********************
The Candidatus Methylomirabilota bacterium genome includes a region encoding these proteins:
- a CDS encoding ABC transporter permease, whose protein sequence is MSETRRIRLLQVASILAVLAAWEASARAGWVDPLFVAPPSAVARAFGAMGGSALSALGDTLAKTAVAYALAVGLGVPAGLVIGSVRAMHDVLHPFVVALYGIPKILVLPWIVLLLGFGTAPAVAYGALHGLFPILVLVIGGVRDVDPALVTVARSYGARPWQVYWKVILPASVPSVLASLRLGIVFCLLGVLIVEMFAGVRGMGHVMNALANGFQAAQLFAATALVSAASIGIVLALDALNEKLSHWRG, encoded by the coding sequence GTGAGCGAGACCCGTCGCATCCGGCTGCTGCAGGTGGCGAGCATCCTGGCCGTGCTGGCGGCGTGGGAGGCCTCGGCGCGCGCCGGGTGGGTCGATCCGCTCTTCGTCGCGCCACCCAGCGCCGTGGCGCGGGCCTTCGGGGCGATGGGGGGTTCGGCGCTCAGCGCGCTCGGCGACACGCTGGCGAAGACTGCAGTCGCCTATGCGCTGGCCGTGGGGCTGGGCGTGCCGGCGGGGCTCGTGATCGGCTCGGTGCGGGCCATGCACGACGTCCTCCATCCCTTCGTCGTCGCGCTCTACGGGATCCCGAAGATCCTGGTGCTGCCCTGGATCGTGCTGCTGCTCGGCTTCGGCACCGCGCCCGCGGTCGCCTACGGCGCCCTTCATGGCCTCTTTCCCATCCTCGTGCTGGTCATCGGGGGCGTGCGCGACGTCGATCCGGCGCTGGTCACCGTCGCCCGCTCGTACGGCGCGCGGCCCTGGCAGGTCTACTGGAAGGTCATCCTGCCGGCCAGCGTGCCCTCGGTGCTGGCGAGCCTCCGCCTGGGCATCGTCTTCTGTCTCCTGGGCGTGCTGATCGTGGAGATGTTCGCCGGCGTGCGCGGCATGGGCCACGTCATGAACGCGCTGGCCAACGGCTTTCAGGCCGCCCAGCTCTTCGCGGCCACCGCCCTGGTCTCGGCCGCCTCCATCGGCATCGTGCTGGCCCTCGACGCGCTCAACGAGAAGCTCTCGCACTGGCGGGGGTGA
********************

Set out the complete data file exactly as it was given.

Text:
The Candidatus Methylomirabilota bacterium genome includes a region encoding these proteins:
- a CDS encoding ABC transporter permease, whose protein sequence is MSETRRIRLLQVASILAVLAAWEASARAGWVDPLFVAPPSAVARAFGAMGGSALSALGDTLAKTAVAYALAVGLGVPAGLVIGSVRAMHDVLHPFVVALYGIPKILVLPWIVLLLGFGTAPAVAYGALHGLFPILVLVIGGVRDVDPALVTVARSYGARPWQVYWKVILPASVPSVLASLRLGIVFCLLGVLIVEMFAGVRGMGHVMNALANGFQAAQLFAATALVSAASIGIVLALDALNEKLSHWRG, encoded by the coding sequence GTGAGCGAGACCCGTCGCATCCGGCTGCTGCAGGTGGCGAGCATCCTGGCCGTGCTGGCGGCGTGGGAGGCCTCGGCGCGCGCCGGGTGGGTCGATCCGCTCTTCGTCGCGCCACCCAGCGCCGTGGCGCGGGCCTTCGGGGCGATGGGGGGTTCGGCGCTCAGCGCGCTCGGCGACACGCTGGCGAAGACTGCAGTCGCCTATGCGCTGGCCGTGGGGCTGGGCGTGCCGGCGGGGCTCGTGATCGGCTCGGTGCGGGCCATGCACGACGTCCTCCATCCCTTCGTCGTCGCGCTCTACGGGATCCCGAAGATCCTGGTGCTGCCCTGGATCGTGCTGCTGCTCGGCTTCGGCACCGCGCCCGCGGTCGCCTACGGCGCCCTTCATGGCCTCTTTCCCATCCTCGTGCTGGTCATCGGGGGCGTGCGCGACGTCGATCCGGCGCTGGTCACCGTCGCCCGCTCGTACGGCGCGCGGCCCTGGCAGGTCTACTGGAAGGTCATCCTGCCGGCCAGCGTGCCCTCGGTGCTGGCGAGCCTCCGCCTGGGCATCGTCTTCTGTCTCCTGGGCGTGCTGATCGTGGAGATGTTCGCCGGCGTGCGCGGCATGGGCCACGTCATGAACGCGCTGGCCAACGGCTTTCAGGCCGCCCAGCTCTTCGCGGCCACCGCCCTGGTCTCGGCCGCCTCCATCGGCATCGTGCTGGCCCTCGACGCGCTCAACGAGAAGCTCTCGCACTGGCGGGGGTGA